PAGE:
Therefore, while we do not endorse any of the specific alimony guideline formulas described herein, we do hope that reference to these formulas will assist family law practitioners in providing both their clients and the Court with increased guidance on appropriate sums for alimony or spousal support in Divorce Agreements.

Each of the formulas was developed by their respective authors after considered and learned debate, and at the very least, we believe that the family law bar and our clients can both learn from the result of that debate in other forums and apply what has been learned to the resolution of disputes in Massachusetts’ divorce litigation. It is in that spirit and with that purpose that we present the Stevenson-Kelsey Spousal Support Calculator.

To view and use the Stevenson-Kelsey Spousal Support Calculator please visit, or you can obtain your own copy of the Stevenson-Kelsey Spousal Support Calculator for use on your own computer by submitting a request here.

When a Facebook Friend Request is Against the Law

Two weeks ago, a Florida man was arrested for logging on to his Facebook account and requesting that his estranged wife list him as a "friend" on the popular social networking website, Facebook. Of course, ordinarily requesting that someone be your "friend" on Facebook is not an arrestable offense, but it may be if it is in violation of a restraining order.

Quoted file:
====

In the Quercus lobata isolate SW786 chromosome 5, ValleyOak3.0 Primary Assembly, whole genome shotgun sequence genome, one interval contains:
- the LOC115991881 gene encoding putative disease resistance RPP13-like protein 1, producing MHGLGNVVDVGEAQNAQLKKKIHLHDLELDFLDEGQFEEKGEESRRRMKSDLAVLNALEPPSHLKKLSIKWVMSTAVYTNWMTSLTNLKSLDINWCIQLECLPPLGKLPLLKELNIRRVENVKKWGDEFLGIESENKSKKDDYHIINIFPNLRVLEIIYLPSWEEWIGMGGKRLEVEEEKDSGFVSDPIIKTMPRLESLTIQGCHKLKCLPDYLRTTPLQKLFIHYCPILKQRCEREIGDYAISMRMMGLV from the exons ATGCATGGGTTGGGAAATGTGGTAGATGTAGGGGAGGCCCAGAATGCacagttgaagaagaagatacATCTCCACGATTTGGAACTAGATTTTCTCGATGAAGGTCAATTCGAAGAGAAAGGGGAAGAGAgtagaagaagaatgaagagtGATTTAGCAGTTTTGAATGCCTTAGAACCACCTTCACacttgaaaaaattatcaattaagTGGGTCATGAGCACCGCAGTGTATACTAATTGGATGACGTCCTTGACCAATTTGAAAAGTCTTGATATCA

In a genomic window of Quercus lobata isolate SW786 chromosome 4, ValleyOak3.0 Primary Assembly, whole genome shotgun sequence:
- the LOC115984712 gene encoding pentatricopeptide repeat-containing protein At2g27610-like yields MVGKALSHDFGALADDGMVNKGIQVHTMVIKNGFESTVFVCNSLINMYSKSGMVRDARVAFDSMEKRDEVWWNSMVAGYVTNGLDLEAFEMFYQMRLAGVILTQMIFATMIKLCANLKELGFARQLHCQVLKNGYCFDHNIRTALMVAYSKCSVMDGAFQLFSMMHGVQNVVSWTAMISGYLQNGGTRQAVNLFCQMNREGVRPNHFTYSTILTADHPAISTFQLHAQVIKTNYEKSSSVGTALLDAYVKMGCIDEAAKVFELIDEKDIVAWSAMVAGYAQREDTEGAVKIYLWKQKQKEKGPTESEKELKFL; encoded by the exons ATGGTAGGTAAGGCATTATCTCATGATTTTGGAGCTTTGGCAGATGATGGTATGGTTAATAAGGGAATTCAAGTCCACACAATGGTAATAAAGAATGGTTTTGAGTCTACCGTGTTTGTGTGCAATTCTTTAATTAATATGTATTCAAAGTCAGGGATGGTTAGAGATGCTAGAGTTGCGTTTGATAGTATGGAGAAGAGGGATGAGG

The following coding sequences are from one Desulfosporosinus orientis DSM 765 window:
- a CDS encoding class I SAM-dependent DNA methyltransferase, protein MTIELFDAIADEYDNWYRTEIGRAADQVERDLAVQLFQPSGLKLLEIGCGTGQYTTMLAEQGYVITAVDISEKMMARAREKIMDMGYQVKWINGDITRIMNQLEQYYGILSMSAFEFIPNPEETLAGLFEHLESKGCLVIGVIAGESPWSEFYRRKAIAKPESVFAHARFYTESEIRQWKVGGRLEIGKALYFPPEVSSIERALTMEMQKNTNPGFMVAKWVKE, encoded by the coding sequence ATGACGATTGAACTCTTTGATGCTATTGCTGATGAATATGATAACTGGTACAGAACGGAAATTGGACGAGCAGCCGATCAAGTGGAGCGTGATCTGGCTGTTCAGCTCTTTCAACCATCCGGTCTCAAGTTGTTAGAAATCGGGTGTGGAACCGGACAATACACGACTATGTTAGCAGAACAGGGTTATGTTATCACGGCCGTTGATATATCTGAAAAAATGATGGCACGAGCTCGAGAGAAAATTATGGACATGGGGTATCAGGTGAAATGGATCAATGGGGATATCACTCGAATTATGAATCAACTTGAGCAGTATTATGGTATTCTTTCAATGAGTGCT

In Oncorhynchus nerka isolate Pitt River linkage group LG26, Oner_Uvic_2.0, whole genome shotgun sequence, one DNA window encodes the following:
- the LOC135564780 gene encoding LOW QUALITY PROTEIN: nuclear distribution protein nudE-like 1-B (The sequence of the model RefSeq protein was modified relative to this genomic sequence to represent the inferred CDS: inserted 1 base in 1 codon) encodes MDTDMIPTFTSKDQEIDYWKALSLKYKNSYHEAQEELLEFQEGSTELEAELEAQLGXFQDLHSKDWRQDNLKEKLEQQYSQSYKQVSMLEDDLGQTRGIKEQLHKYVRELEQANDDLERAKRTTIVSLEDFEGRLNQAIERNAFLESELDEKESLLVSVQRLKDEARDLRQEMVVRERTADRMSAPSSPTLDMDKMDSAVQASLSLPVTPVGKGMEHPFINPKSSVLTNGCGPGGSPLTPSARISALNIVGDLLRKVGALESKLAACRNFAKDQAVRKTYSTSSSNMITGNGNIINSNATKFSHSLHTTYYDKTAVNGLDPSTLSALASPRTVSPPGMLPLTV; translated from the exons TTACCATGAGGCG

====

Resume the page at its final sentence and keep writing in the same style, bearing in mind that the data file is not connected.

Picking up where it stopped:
While it is important to realize that the actual act of requesting that someone be your Facebook "friend" may seem completely innocuous, a judge may have little patience for it if there is an outstanding restraining order between the two individuals. If you are a party on either side of a restraining order, contact online, such as a friend request, instant message, email, or otherwise, is considered to be contact which may violate "no contact" provisions of most restraining orders.

Mott's strike: Day 100

Today marks day 100 of the Mott's strike. The pro-union writer, Michael Winship, does a pretty good job of outlining the economics of this strike pitting a corporate giant in Plano, Texas against the workers of a facility born in western New York that dates back to 1842. Our previous posts are herehereherehere and here.

Medical marijuana and employers' drug tests

Medical marijuana legal in some states, is creating some employment law problems. Seems employees with prescriptions for medicinal use of marijuana are failing employers drug tests, and consequently are being fired. This is neither a simple issue nor is the law clear.

Card check, NO!

This business owner's letter to the editor makes a strong case for preservation of the secret ballot for determining a union's majority status.

Going, going, gone.

Here is another example (the leather goods industry) of the absolute collapse of domestic manufacturing causing the elimination of high paying, mostly unionized jobs. The interesting part here is an article with little politics and a good amount of plain facts.